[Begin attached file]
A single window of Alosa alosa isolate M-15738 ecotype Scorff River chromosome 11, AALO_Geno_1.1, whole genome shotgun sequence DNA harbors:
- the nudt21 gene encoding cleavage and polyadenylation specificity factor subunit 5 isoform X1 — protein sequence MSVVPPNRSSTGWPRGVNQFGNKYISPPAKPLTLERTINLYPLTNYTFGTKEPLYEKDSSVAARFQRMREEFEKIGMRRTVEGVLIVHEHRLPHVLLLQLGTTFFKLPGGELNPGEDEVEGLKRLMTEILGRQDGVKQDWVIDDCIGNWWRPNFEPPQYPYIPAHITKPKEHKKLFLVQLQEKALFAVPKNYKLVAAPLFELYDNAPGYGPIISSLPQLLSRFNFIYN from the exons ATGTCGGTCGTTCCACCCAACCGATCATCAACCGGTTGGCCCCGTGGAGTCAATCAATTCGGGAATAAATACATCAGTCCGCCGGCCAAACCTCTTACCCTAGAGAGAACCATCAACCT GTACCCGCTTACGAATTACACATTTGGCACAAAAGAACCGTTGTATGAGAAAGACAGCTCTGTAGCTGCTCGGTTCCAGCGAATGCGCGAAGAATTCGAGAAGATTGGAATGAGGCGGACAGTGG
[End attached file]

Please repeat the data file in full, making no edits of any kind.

A single window of Alosa alosa isolate M-15738 ecotype Scorff River chromosome 11, AALO_Geno_1.1, whole genome shotgun sequence DNA harbors:
- the nudt21 gene encoding cleavage and polyadenylation specificity factor subunit 5 isoform X1 — protein sequence MSVVPPNRSSTGWPRGVNQFGNKYISPPAKPLTLERTINLYPLTNYTFGTKEPLYEKDSSVAARFQRMREEFEKIGMRRTVEGVLIVHEHRLPHVLLLQLGTTFFKLPGGELNPGEDEVEGLKRLMTEILGRQDGVKQDWVIDDCIGNWWRPNFEPPQYPYIPAHITKPKEHKKLFLVQLQEKALFAVPKNYKLVAAPLFELYDNAPGYGPIISSLPQLLSRFNFIYN from the exons ATGTCGGTCGTTCCACCCAACCGATCATCAACCGGTTGGCCCCGTGGAGTCAATCAATTCGGGAATAAATACATCAGTCCGCCGGCCAAACCTCTTACCCTAGAGAGAACCATCAACCT GTACCCGCTTACGAATTACACATTTGGCACAAAAGAACCGTTGTATGAGAAAGACAGCTCTGTAGCTGCTCGGTTCCAGCGAATGCGCGAAGAATTCGAGAAGATTGGAATGAGGCGGACAGTGG